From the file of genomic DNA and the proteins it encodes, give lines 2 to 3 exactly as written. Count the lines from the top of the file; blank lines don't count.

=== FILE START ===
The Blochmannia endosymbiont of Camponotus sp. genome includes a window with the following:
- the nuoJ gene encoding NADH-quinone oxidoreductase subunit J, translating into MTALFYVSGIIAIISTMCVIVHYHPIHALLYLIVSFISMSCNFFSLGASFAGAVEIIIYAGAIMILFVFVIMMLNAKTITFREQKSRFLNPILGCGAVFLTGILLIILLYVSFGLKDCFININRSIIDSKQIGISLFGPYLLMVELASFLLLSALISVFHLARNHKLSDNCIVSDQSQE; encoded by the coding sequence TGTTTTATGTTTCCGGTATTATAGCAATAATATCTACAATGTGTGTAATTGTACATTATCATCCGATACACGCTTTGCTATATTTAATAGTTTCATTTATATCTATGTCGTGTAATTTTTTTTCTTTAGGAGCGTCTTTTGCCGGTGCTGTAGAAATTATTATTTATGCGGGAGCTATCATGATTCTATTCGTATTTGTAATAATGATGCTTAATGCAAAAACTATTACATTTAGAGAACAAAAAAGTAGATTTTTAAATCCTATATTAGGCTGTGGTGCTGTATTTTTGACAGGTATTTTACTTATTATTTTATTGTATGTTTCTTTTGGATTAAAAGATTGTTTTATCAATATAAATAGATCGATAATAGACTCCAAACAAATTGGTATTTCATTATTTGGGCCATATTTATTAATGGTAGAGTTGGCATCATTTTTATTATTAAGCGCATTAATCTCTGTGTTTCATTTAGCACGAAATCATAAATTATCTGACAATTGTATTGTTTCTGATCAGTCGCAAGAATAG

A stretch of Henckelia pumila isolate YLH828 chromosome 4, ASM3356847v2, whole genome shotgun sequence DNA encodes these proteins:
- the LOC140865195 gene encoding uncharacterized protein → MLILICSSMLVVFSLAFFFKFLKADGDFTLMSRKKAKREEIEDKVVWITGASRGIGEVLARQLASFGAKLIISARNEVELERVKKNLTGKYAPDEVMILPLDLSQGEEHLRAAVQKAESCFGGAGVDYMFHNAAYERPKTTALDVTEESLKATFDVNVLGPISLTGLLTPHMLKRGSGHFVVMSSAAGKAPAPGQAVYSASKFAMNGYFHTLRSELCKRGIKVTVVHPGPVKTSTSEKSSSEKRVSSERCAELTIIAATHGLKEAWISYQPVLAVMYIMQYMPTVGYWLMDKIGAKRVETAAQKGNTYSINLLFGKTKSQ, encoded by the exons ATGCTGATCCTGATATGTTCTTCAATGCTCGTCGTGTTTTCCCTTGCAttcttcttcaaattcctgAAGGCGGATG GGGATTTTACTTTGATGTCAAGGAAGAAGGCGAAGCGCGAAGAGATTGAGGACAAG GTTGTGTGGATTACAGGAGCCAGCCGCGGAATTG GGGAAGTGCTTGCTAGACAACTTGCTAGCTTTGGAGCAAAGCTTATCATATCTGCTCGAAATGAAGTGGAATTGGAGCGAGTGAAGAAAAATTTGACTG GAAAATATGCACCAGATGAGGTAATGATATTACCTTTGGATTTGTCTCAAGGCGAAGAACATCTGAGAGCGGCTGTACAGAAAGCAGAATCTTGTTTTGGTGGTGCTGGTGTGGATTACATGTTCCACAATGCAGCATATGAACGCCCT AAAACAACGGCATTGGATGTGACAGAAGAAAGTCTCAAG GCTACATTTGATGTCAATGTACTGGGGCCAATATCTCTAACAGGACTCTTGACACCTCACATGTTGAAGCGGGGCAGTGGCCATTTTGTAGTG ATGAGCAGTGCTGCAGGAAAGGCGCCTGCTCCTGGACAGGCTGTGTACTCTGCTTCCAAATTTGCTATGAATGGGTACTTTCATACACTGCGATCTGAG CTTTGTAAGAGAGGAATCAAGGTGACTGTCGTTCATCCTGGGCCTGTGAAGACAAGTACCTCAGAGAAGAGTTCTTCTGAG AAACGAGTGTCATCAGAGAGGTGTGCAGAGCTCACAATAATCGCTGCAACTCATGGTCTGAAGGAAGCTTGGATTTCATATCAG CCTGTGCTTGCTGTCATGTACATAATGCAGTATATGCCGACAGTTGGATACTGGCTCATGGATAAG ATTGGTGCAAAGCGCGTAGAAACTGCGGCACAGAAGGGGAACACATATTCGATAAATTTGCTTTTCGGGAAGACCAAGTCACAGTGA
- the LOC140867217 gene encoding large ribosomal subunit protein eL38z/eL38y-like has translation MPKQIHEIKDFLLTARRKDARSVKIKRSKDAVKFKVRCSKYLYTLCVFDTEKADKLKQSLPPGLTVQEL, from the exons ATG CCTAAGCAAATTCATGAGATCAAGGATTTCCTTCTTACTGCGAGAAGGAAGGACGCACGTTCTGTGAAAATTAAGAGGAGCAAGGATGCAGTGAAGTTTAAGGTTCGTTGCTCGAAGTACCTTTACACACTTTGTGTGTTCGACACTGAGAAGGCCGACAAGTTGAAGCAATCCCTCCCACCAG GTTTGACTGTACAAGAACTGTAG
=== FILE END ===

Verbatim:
- the nuoJ gene encoding NADH-quinone oxidoreductase subunit J, translating into MTALFYVSGIIAIISTMCVIVHYHPIHALLYLIVSFISMSCNFFSLGASFAGAVEIIIYAGAIMILFVFVIMMLNAKTITFREQKSRFLNPILGCGAVFLTGILLIILLYVSFGLKDCFININRSIIDSKQIGISLFGPYLLMVELASFLLLSALISVFHLARNHKLSDNCIVSDQSQE; encoded by the coding sequence TGTTTTATGTTTCCGGTATTATAGCAATAATATCTACAATGTGTGTAATTGTACATTATCATCCGATACACGCTTTGCTATATTTAATAGTTTCATTTATATCTATGTCGTGTAATTTTTTTTCTTTAGGAGCGTCTTTTGCCGGTGCTGTAGAAATTATTATTTATGCGGGAGCTATCATGATTCTATTCGTATTTGTAATAATGATGCTTAATGCAAAAACTATTACATTTAGAGAACAAAAAAGTAGATTTTTAAATCCTATATTAGGCTGTGGTGCTGTATTTTTGACAGGTATTTTACTTATTATTTTATTGTATGTTTCTTTTGGATTAAAAGATTGTTTTATCAATATAAATAGATCGATAATAGACTCCAAACAAATTGGTATTTCATTATTTGGGCCATATTTATTAATGGTAGAGTTGGCATCATTTTTATTATTAAGCGCATTAATCTCTGTGTTTCATTTAGCACGAAATCATAAATTATCTGACAATTGTATTGTTTCTGATCAGTCGCAAGAATAG

A stretch of Henckelia pumila isolate YLH828 chromosome 4, ASM3356847v2, whole genome shotgun sequence DNA encodes these proteins: